- The regulations made by the Councils of Madras, Bombay, and Calcutta were now required to be laid before the British Parliament. The constitutional position of the British territories in India was thus explicitly defined for the first time.
- Separate accounts were to be kept regarding commercial transactions and territorial revenues. The power of superintendence and direction of the Board of Control was not only defined but also enlarged considerably.
- Christian missionaries were also permitted to come to India and preach their religion.
Question 2:Which act was responsible for setting up of Dual system of control?
Pitt’s India act was 1784, which led to the setting up of dual system of control.
➢ The Charter Act of 1833
- The lease of 20 years to the Company was further extended. Territories of India were to be governed in the name of the Crown.
- The company’s monopoly over trade with China and in tea also ended.
- All restrictions on European immigration and the acquisition of property in India were lifted.
- In India, a financial, legislative, and administrative centralization of the government was envisaged:
(i) Governor-general was given the power to superintend, control, and direct all civil and military affairs of the Company.
(ii) Bengal, Madras, Bombay, and all other territories were placed under complete control of the governor-general.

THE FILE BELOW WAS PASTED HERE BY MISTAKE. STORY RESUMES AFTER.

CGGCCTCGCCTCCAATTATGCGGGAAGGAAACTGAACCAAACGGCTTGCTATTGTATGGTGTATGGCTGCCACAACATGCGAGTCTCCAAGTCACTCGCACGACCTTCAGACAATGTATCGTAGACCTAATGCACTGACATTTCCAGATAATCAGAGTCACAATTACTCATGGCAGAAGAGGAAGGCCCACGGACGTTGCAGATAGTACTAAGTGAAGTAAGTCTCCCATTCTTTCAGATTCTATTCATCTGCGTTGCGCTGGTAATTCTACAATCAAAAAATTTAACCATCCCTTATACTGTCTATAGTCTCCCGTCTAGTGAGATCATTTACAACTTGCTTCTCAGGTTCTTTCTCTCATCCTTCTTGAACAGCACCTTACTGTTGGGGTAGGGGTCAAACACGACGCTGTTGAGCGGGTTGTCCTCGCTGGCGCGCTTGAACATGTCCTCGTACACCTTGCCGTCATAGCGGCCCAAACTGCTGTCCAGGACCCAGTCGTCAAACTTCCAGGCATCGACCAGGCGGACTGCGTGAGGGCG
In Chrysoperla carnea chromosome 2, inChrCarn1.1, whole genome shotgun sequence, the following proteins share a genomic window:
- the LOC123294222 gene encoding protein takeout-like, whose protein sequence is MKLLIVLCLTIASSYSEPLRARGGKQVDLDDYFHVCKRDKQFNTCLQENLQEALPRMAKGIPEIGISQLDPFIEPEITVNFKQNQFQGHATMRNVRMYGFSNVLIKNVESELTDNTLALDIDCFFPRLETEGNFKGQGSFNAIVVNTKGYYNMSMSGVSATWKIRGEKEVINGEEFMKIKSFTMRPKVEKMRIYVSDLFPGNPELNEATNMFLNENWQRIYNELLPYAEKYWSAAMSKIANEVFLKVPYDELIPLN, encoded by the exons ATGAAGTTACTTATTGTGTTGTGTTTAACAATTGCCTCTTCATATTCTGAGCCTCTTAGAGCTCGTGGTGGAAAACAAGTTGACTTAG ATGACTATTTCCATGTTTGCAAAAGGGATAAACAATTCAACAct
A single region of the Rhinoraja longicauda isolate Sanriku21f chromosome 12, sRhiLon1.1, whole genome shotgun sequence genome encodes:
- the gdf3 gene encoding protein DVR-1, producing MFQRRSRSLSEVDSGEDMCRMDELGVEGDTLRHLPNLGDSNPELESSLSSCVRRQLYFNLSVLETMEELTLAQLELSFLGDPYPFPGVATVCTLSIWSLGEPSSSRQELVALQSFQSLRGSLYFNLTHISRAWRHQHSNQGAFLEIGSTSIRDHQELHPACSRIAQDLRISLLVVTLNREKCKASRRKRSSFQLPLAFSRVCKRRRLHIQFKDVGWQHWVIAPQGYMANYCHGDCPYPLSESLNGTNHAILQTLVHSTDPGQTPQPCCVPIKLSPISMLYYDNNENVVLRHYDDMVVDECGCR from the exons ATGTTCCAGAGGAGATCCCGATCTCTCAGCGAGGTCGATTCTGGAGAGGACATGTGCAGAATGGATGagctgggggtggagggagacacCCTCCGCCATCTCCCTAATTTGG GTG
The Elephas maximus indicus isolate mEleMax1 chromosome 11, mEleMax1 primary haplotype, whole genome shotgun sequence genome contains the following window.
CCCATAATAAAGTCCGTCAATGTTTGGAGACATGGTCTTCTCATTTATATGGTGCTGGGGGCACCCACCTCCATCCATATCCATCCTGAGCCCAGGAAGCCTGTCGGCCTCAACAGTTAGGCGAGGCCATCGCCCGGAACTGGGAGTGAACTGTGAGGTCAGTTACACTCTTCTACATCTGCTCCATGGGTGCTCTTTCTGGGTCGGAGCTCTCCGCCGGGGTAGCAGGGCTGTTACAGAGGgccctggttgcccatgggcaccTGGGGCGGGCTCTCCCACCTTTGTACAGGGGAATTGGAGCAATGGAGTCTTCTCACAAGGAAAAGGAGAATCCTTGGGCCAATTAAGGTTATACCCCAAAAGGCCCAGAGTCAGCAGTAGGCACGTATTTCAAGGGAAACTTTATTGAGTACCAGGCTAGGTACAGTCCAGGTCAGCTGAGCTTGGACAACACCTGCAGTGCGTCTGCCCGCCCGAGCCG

(iii) All revenues were to be raised under the authority of the governor-general who would have complete control over the expenditure too.
(iv) Governments of Madras and Bombay were drastically deprived of their legislative powers and left with a right of proposing to the governor-general the projects of law which they thought to be expedient.
- A law member was added to the governor-general’s council for professional advice on lawmaking. vi. Indian laws were to be codified and consolidated. vii. No Indian citizen was to be denied employment under the Company on the basis of religion, color, birth, descent, etc
- The administration was urged to take steps to ameliorate the conditions of slaves and to ultimately abolish slavery. (Slavery was abolished in 1843.)
➢ The Charter Act of 1853
- The company was to continue possession of territories unless the Parliament provided otherwise.
- The strength of the Court of Directors was reduced to 18.
- The company’s patronage over the services was dissolved—the services were now thrown open to a competitive examination.
- Law member became the full member of the governor-general’s executive council.
- separation of the executive and legislative functions of the Government of British India progressed with the inclusion of six additional members for legislative purposes
➢ The Act for Better Government of India, 1858